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HOUSTON, TEXAS - SEPTEMBER 12: Debate moderators David Muir of ABC News, Jorge Ramos of Univision, Linsey Davis of ABC News, and George Stephanopoulos of ABC News appear on stage before the Democratic Presidential Debate at Texas Southern University's Health and PE Center on September 12, 2019, in Houston, Texas. (Photo by Win McNamee/Getty Images)
HOUSTON, TEXAS - SEPTEMBER 12: Debate moderators David Muir of ABC News, Jorge Ramos of Univision, Linsey Davis of ABC News, and George Stephanopoulos of ABC News appear on stage before the Democratic Presidential Debate at Texas Southern University's…

Jorge Ramos gives true voice to Latinos in the Democratic Debate

Univision’s anchor became a focal point by putting Democratic candidates against the ropes and breaking with common political verbiage.

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We can have all the differences and discrepancies with the way of doing journalism in the United States, but if we owe something to the Trump era, it’s the resurgence of the right voices at the right time.

That’s what Jorge Ramos became during the Democratic debate last Thursday.

Referring to the “Latinx” community, Ramos opened his participation as a moderator making it clear “we also speak Spanish in this country.”

"This debate is taking place at a very difficult time for Latinos in Texas and throughout the United States, but it’s important that they know, that we know that this is our country."

Without stepping into pleasantries, Ramos opened his questions by speaking directly about Latin America, especially the situation in Venezuela.

Mixing languages, the journalist gave a voice to a community that had not had a chance in previous debates, exemplifying the heterogeneity of Latinos in the United States.

On issues such as the relationship between veganism and climate change, for example, Ramos hit the spot on a key issue for the Hispanic community in the country, after polls determined the importance  Latinos give Climate Change during the midterm elections. He also highlighted that their communities have been the most affected by natural disasters.

As The Hill explained earlier this year, "Latinos are 165% more likely to live in counties with unhealthy levels of pollution and 51% more likely to live in counties with unhealthy levels of ozone than non-Hispanic whites."

However, and as Ramos correctly posed to candidate Cory Booker - the only vegan among the candidates - the relationship between food and climate change is a double-edged sword for Latinos, who make up 80% of farmworkers in the United States.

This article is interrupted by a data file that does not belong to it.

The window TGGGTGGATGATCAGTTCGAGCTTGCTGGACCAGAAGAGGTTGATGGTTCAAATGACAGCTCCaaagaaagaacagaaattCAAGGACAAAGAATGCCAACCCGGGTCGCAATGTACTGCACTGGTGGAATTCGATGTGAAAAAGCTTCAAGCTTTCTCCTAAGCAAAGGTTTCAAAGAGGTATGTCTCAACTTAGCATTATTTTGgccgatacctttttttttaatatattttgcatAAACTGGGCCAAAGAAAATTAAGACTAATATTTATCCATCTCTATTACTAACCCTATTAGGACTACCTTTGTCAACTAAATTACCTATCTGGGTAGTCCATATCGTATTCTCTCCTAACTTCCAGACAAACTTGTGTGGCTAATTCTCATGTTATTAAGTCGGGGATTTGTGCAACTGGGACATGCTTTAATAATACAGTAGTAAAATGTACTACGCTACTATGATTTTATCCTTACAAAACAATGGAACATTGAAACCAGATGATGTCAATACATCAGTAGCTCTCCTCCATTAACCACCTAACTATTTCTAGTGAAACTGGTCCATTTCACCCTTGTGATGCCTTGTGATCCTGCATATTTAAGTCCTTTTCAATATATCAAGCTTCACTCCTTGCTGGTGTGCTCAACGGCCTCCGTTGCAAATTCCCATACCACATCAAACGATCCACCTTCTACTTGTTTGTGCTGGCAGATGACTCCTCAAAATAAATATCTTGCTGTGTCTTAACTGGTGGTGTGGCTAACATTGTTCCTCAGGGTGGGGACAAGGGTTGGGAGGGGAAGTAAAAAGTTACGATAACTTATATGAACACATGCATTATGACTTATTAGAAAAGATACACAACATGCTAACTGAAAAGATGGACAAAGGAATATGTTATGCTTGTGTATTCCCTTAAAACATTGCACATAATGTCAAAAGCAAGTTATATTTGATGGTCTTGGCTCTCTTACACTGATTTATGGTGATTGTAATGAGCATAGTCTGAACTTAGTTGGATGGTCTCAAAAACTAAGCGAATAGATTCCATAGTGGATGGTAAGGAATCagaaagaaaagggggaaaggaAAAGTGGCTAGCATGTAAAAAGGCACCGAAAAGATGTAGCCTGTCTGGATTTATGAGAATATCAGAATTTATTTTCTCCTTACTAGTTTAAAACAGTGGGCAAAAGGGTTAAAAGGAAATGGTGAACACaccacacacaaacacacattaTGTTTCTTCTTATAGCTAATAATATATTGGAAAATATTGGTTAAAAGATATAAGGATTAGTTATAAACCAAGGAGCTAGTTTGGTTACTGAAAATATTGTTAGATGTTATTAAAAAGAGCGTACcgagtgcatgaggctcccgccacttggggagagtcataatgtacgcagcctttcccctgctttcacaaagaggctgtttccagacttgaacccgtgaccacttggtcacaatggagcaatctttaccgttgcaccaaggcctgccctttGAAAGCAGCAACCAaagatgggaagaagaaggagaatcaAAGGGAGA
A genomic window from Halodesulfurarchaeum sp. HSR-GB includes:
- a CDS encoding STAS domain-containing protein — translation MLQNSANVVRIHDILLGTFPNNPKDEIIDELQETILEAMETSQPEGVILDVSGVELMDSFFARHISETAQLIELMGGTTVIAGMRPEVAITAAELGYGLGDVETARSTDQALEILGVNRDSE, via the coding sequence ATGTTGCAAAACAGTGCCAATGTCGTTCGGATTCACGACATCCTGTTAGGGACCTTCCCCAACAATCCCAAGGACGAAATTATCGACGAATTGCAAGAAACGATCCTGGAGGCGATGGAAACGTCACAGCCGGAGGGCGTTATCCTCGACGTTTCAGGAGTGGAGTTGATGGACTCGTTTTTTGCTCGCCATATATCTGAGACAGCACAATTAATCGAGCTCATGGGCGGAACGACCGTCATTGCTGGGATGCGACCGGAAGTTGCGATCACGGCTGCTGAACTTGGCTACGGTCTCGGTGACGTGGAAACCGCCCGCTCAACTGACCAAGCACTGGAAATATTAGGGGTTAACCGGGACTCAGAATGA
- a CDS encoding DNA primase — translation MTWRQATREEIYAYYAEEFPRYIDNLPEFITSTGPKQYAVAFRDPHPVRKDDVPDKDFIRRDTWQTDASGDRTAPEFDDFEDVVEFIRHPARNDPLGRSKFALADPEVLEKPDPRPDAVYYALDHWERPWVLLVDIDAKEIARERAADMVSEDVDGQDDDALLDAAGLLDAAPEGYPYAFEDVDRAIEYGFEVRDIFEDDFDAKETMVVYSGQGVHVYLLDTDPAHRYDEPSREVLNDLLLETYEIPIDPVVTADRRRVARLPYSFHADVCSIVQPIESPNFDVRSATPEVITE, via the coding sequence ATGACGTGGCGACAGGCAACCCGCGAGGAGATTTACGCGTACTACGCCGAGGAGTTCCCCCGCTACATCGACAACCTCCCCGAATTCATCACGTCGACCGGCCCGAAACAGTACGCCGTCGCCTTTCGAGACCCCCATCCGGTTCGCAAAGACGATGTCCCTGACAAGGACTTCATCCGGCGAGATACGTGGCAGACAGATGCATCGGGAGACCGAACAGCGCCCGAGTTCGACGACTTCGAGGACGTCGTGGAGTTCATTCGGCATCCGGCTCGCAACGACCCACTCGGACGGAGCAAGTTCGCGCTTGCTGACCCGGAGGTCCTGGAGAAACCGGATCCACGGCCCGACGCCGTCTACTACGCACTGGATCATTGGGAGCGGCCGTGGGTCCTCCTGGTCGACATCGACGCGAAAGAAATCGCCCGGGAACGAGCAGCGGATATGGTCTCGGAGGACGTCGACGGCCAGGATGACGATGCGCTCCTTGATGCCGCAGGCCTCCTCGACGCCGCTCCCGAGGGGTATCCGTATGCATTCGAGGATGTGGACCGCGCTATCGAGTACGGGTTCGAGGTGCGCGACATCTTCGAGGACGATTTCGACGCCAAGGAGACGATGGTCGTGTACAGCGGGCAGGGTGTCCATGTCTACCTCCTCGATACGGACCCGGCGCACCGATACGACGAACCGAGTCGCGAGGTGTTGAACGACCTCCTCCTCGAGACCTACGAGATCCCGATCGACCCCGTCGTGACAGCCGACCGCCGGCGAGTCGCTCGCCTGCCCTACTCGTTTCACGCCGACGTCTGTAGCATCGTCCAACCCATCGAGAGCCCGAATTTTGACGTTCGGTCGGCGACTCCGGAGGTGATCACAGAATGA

But the most important question the journalist asked during the debate had to do with immigration.

Referring to the massacre in El Paso, Ramos asked Vice President Joe Biden:

“Vice President Biden, as a presidential candidate, in 2008, you supported the border wall, saying, ‘Unlike most Democrats, I voted for 700 miles of fence.’ This is what you said,” the journalist stated.

“Then you served as vice president in an administration that deported 3 million people, the most ever in U.S. history.” 

“Did you do anything to prevent those deportations? I mean, you've been asked this question before and refused to answer, so let me try once again. Are you prepared to say tonight that you and President Obama made a mistake about deportations? Why should Latinos trust you?”

Between stutters, Biden compared his administration with Donald Trump and turned to the DACA card to try to convince the journalist.

"Yeah, but you didn’t answer the question," Ramos counterattacked, cornering the Democratic favorite and putting him on a silver platter so that the former secretary of housing and urban development - and only Latino candidate - Julian Castro could attack:

“My problem with Vice President Biden — and Cory pointed this out last time — is every time something good about Barack Obama comes up, he says, oh, I was there, I was there, I was there, that's me, too, and then every time somebody questions part of the administration that we were both part of, he says, well, that was the president,” Castro said. 

“I mean, he wants to take credit for Obama's work, but not have to answer to any questions.”

Ramos exemplified the urgency of the Latin American community in the United States to be involved in the debate, to have a seat at the table and break with the stereotypes that Donald Trump’s White House intends to impose on them.

His voice and stoicism are only a sample of the real challenge that candidates have when it comes to convincing an electorate deeply hurt by this Administration.

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